THE TRAIN ARRIVES in the dead of day.
The sun, perched high in the sky, scorches the desert a blinding white. Only the black filament of the train’s moving shadow taints this baked wasteland. The train slows, its line of cars rattling like the links of a metal chain dragged. None of the occupants on the train—and there are many, and they are tense, and they are standing with taut backs and frightened eyes—make a sound.
A tiny black dot circles high in the blue sky. It is a hawk, gazing curiously at the rippling shadow of the train beneath. The hawk squawks in surprise as the train suddenly dips into an opening in the ground. Like a snake, swiftly into a hole, disappearing. Gone as if it were never even there.
About ten miles away, on the other side of a range of low-slung hills, lies a gigantic disc-shaped building spanning several city blocks. It lies silent as a tombstone, circled almost completely by a thin rampart. A tall, slim obelisk rises from the building’s dead center. The windowed tip of this obelisk glimmers brightly under the sun like a lit candle. The obelisk is otherwise, as with the entire building, the color of the desert. Nothing moves on, in, or around the building. Not at this time of day.
The hawk observes this building with a steely, unblinking stare. Then, with a sudden squawk, it flaps its wings and flies away.
WE PLUNGE INTO the tunnel. Its opening gapes wide like a diseased mouth that eagerly swallows us whole. Our world of stark white and cobalt skies, in a sudden blink of an eye, is erased with pure black. A hot wind, dank and moist as a tongue, hurls through the bars of our caged car, gusts through our clothes and hair, our clenched hands, our crouched, shaking bodies.
Under us, sparks of light shoot out from the shrieking, braking wheels of the train. As one, we’re flung forward onto the metal mesh floor. Fear hums off our piled bodies in droves. A small hand, clammy with fear, clutches mine. “Not the Palace, not the Palace, not the . . . ” she murmurs. One of the younger girls.
Yesterday, after Sissy and I recovered from the turning (the hellish fever broken, our discombobulated bodies knit back together), we told the girls what we suspected about our destination. Not the Civilization, the idyllic city they’d been told by the Mission elders was filled with millions of humans populating its streets and filling its stadiums and theaters and parks and restaurants and cafés and schools and amusement parks.
But the Palace. Where the Ruler reigns. Where, it is said, the only humans are those imprisoned in the catacombs like cattle in pens. Their individual fates hostage to the whims of the Ruler’s voracious appetite.
For a few minutes, the train drifts along the tunnel before lurching to a stop. Nobody moves, as if motion alone will cause the next unwanted chain of events to begin.
“Everyone stay still,” Sissy whispers next to me. “Stay very, very still. ” For three days and nights on the rattling train, exposed to wind and sunlight, motion has been our constant companion. This stillness, this blackness, it is a world too suddenly and starkly reversed.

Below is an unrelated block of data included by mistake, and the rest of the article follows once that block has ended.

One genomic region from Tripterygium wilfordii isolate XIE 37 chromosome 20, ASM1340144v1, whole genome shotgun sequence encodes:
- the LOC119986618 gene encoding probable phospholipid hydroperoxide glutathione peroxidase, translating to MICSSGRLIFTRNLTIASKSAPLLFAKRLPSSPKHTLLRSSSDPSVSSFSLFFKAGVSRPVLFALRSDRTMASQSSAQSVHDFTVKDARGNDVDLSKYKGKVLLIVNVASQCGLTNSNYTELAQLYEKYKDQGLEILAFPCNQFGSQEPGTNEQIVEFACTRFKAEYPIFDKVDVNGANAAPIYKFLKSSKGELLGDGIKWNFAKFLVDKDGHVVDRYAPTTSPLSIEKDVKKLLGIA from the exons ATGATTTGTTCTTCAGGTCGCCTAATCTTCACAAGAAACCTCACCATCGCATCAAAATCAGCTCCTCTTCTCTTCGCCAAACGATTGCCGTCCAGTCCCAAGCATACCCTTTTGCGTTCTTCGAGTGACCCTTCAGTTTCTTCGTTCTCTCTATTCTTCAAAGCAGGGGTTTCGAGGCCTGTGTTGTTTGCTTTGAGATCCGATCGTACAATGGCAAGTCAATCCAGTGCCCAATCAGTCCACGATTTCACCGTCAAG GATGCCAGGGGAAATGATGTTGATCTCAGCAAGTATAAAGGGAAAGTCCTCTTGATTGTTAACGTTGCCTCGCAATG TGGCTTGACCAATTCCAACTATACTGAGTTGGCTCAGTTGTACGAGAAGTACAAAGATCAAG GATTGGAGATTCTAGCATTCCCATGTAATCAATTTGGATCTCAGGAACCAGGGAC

A loud metallic click rings from the train car door. And for the first time in days, the door begins to slide open. The girls nearest to it, screaming, recoil from the opening.
But I leap toward the door, grab hold of one of the bars. I lean back, digging in my heels, and attempt to halt its progress. I sense somebody else next to me, also pulling back on the door. It’s Sissy. For days, we’ve tried, futilely, to pry it open. But now, in this dark tunnel that can only portend one thing, we’re trying to close it. But again our efforts are futile. Even as we grunt, our feet scrabbling for position, the door slides open, clicks into place. In the darkness, I hear similar clicks clacking along the length of the train. The doors of each train car are now opened and locked into place.
A wave of cold fear washes over us. Nobody moves.
“What now?” a trembling voice asks from the darkness.
“Nobody move!” Sissy shouts, loud enough to be heard down the length of the train. “Everyone stay where you are!” I feel the strands of her hair brushing against my arm. She’s swiveling her head, trying to get a visual on something, anything. But we see nothing. We might as well be hanging suspended in a black void. And that’s why Sissy warned us not to disembark. We might be stepping off into a steep slope or even a sheer drop.
A loud hiss suddenly explodes from the front car, jolting all of us. A pungent odor of steam and smoke spreads down the tunnel, drifting through the bars of the cars like sodden ash.
And then, only silence.
We huddle closer together, anticipating the sound none of us want to hear.
“David,” Sissy says. “Toss out one of the cans of food. ” He does. In the darkness, we hear the can land with a metallic rattle against a floor of some kind. It bounces twice before rolling to a stop.